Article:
Maintaining the correct temperature has always been critical in the food processing industry. In the past, bulb-and-capillary mechanical thermostats could be found in every warehouse and cold storage unit. As technology has advanced, many of these thermostats have been replaced by their digital counterparts. Digital temperature switches provide the same functions as the mechanical devices while also acting as a timer, an external relay and a thermometer.
The most popular digital temperature switches have a single input and a single output. These controls are used to maintain the process temperature by cycling a compressor, which compresses the refrigerant gas in the system. The hot compressed refrigerant gas flows from the compressor to the condenser, which acts as a heat exchanger and uses ambient air to cool the refrigerant. As the refrigerant gas cools, it becomes a cold liquid-gas mixture, which is cycled to the evaporator.
Acting as another heat exchanger, the evaporator typically transfers heat from ambient air, water or a water-glycol mixture to turn the refrigerant back into a hot, low-pressure gas to feed the compressor. At the evaporator stage, the refrigerant temperatures can be cold enough to drop the temperature of the water flowing through the evaporator close to its freezing point. The evaporator fan pulls air across the cold evaporator coils to refrigerate the space.
Like their digital counterparts, mechanical devices are able to turn on the compressor based on the temperature inside the refrigerated space, but they require a defrost timer to allow the evaporator coils to defrost. If the evaporator coils are not allowed to defrost, the water flowing through evaporator lines can become obstructed to the point that the water freezes, which could damage the evaporator. The single input/single output digital controls have a built-in timing function that eliminates the need for the defrost timer. This function allows the user to define the defrost cycle time and how frequently the systems should defrost.
Because most mechanical temperature switches are nonindicating, refrigeration systems that rely on these devices require a bimetal or gas-filled thermometer to display the temperatures. Digital controllers have a bright LED display that can be read easily in dark areas. This display reduces labor and material cost by eliminating the bimetal thermometer, the extra connection to the pipe, and most importantly, the labor of installing the thermometer.
Because external temperature conditions can affect how fast the coils defrost, a second temperature input probe is available on higher-end systems to turn off the defrost cycle when the temperature reaches a desired level. Having the defrost cycle stop based on temperature allows the temperature to remain constant, which results in less strain and greater efficiency. To perform this function, the defrost temperature probe normally is mounted close to the evaporator coils.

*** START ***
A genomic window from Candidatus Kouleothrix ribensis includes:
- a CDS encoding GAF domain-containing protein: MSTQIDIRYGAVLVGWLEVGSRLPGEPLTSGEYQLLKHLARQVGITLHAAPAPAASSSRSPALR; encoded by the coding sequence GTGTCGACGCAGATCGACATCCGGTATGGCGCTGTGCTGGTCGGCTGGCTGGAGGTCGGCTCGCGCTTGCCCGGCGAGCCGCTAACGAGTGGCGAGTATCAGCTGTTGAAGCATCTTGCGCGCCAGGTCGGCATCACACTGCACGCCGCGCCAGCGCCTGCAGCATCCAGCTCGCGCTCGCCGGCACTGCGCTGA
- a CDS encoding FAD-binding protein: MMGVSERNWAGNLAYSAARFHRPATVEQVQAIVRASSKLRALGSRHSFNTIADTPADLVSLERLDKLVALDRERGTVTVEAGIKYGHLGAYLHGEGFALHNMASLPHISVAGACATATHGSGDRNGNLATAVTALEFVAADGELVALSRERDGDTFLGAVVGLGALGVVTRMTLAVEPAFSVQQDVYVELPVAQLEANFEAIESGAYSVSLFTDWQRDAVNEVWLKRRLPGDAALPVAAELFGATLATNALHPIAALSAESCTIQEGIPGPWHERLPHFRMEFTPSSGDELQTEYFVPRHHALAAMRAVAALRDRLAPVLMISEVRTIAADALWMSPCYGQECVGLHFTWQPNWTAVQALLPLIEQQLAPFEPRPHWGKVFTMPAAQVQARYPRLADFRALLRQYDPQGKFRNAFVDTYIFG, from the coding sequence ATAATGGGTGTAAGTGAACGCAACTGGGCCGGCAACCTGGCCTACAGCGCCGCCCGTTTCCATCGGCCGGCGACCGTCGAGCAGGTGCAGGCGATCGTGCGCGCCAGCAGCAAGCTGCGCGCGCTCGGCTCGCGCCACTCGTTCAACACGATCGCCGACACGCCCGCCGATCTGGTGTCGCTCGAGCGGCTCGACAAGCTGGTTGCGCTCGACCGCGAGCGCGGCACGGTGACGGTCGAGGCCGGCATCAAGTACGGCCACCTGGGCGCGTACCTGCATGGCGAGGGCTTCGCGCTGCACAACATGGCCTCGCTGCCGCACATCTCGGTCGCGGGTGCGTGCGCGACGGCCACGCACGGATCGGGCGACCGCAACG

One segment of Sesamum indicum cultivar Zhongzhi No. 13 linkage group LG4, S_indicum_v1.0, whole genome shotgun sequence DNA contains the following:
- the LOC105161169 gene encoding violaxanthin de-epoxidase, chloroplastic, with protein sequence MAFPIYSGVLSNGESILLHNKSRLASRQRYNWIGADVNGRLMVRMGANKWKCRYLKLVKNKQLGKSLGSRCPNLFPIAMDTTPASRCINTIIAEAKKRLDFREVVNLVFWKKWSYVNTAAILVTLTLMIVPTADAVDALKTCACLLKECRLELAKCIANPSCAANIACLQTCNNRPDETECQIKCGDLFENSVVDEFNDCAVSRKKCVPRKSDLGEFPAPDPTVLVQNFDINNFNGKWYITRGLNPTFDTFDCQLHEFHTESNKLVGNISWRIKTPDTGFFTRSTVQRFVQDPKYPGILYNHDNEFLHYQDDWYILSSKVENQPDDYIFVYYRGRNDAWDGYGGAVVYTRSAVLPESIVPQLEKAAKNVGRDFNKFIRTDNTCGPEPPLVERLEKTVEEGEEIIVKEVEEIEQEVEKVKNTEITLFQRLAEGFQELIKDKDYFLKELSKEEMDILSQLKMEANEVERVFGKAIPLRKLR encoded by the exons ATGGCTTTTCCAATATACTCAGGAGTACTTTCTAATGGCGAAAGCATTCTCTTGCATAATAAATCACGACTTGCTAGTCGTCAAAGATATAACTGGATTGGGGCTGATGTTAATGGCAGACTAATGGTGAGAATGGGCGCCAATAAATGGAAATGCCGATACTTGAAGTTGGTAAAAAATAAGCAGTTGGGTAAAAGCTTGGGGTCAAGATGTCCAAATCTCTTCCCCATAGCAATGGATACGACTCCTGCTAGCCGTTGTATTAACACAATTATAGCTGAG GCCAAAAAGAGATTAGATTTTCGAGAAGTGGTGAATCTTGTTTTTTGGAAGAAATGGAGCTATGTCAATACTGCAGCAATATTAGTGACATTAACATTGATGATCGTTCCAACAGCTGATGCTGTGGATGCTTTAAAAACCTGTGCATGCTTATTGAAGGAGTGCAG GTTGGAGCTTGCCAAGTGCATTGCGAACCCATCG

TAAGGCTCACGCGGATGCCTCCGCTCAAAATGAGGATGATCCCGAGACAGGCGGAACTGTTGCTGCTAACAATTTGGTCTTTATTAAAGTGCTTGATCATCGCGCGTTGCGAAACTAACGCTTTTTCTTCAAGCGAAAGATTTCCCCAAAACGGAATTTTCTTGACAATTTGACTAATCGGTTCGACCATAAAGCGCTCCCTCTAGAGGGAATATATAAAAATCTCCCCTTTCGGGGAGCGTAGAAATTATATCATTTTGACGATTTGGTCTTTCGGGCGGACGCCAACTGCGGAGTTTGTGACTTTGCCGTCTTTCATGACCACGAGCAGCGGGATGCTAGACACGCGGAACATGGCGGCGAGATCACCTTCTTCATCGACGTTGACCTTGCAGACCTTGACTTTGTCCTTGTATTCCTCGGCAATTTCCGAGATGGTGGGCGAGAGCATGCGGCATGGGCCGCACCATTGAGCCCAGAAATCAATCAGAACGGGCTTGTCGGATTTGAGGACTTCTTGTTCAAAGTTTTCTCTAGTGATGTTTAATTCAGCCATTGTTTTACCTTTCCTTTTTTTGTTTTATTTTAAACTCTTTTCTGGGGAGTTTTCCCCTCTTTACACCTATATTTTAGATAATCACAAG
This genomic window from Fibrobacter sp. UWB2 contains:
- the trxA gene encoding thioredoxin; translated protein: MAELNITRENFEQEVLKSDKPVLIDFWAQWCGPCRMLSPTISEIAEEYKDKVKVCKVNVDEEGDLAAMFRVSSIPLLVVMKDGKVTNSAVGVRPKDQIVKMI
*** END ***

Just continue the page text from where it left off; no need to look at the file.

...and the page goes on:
Better Control Through Relay Outputs
Most digital controls can be supplied with up to four relay outputs to allow better control of the conditioned space. For example, in a system with two relay outputs, the primary relay would continue to control the compressor while the second relay would control the evaporator fan. In a refrigeration system with a mechanical temperature switch, the fan would run either all the time or only when the compressor is on, and it would have to be hard-wired to accomplish either of these configurations. A digital control with two or more outputs allows the fan configuration to be programmed in the control. Besides operating all the time or with the compressor, the fan also can be turned on when the compressor is turned off. The fan typically is turned off during the defrost cycle to avoid transferring the additional moisture into the refrigerated space. The fan runs without the compressor to minimize the temperature differential between the evaporator and the inside of the refrigerated space.
A third relay normally is used for applications that require either a gas or electric defrost. These applications tend to require shorter defrost periods due to the sensitivity of the products that are being stored, or because they have ambient air conditions that are not ideal for defrosting the evaporator. The fourth relay is an auxiliary output that can be used to control an audible alarm to notify operators of out-of-spec conditions or to turn off the fan relay when necessary.
Because digital controls are microprocessor-based, advanced software functions can be implemented to provide additional benefits. Minimum compressor on and off time is the most commonly used software feature. These safeguards protect the compressor against chatter and premature wear. Digital controls also have ambient temperature probe adjustments that allow for corrections of the temperature readings. These adjustments can compensate for temperature errors due to the resistance of the extension wire on applications in which the temperature sensors are mounted long distances from the control.
As the technology used in the digital control market continues to advance, mechanical switches increasingly will be replaced by digital temperature controls. These sophisticated devices provide a cost savings by eliminating other components, allowing systems to work more efficiently and offering more user friendly options that did not exist previously.